The Effect of Filial Therapy on Depressive Symptoms of Children with Cancer and Their Mother’s Depression, Anxiety, and Stress: A Randomized Controlled Trial

Document Type: Research Articles

Authors

1 Department of Occupational Therapy, School of Rehabilitation, Shahid Beheshti University of Medical Sciences, Tehran, Iran.

2 Department of Occupational Therapy, University of Social Welfare and Rehabilitation Sciences, Tehran, Iran.

3 Department of Child and Adolescent Psychiatry and Child Mental Health Center, Mofid Children Hospital,Shahid Beheshti University of Medical Sciences, Tehran, Iran.

4 Protemics Research Center, Department of Basic Science, School of Rehabilitation, Shahid Beheshti University of Medical Sciences, Tehran, Iran.

Abstract

Background: Childhood cancer is an overwhelming life event that can completely change the lives of the sufferers
and their parents. Todays, advances of medical science have shifted the fetal nature of childhood cancer to chronic one
exposing children and their family to behavioral and psychosocial problems. The aim of this study was to investigate the
effect of filial therapy on children’s depressive symptoms and their mother’s stress, anxiety, and depression. Materials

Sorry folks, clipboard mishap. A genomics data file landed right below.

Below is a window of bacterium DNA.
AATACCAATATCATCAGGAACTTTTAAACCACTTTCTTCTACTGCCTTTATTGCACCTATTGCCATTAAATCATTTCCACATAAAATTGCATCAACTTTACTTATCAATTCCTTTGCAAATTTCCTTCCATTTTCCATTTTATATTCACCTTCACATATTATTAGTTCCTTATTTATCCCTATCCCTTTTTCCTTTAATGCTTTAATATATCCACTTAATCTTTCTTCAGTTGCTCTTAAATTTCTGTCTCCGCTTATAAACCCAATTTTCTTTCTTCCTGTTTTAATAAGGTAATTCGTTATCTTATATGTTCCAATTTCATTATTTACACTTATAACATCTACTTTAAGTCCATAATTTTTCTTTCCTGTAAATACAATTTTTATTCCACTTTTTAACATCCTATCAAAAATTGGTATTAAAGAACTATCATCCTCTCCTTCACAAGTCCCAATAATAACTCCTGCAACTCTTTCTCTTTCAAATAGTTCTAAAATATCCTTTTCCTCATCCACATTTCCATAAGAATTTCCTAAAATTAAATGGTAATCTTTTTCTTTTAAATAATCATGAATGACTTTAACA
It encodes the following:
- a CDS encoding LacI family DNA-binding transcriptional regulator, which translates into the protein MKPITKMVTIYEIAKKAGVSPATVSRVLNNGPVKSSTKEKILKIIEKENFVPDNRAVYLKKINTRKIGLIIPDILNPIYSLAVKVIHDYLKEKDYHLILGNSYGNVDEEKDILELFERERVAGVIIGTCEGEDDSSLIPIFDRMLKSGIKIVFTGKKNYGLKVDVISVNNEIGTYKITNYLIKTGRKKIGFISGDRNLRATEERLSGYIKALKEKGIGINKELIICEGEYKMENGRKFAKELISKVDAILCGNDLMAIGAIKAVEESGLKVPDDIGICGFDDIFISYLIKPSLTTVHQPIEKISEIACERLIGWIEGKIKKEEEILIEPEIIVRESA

and Methods: In this randomized controlled trial, 32 mothers with their children who suffered from cancer were
recruited (16 in each group). During a 10-week training sessions, filial therapy group underwent child-parent relation
therapy (CPRT). Training sessions were held once a week. Control group received no training and only individual
counseling sessions were held for them we needed. Both groups were assessed before and after the intervention using
depression, anxiety, and stress questionnaire-21 (DASS-21), children depression inventory (CDI), and Wong-Baker
faces pain rating scale (WBFPRS). Sample randomization and data analysis were conducted by using SPSS (version
20) and running independent t-test and chi-square test. P value< 0.05 was set as the significant level. Results: Mothers
in the filial therapy group experienced significant decrease in their level of depression, anxiety, and stress in the posttest
(p < 0.001). In contrast to filial therapy group, mothers in the control group did not show an improvement in their
level of depression, anxiety, and stress. Moreover, the results of the current investigative showed that depression
of children in the filial therapy group significantly reduced at post-test (p < 0.001). On the other hand, the mean of
children’s depression in the control group remained steady. Conclusion: The findings of the present study revealed
that using filial therapy could reduce the depression of children with cancer and their parent’s depression, anxiety, and
stress. Accordingly, we suggest filial therapy programs as a routine for addressing psychosocial problems of children
with cancer and their families.

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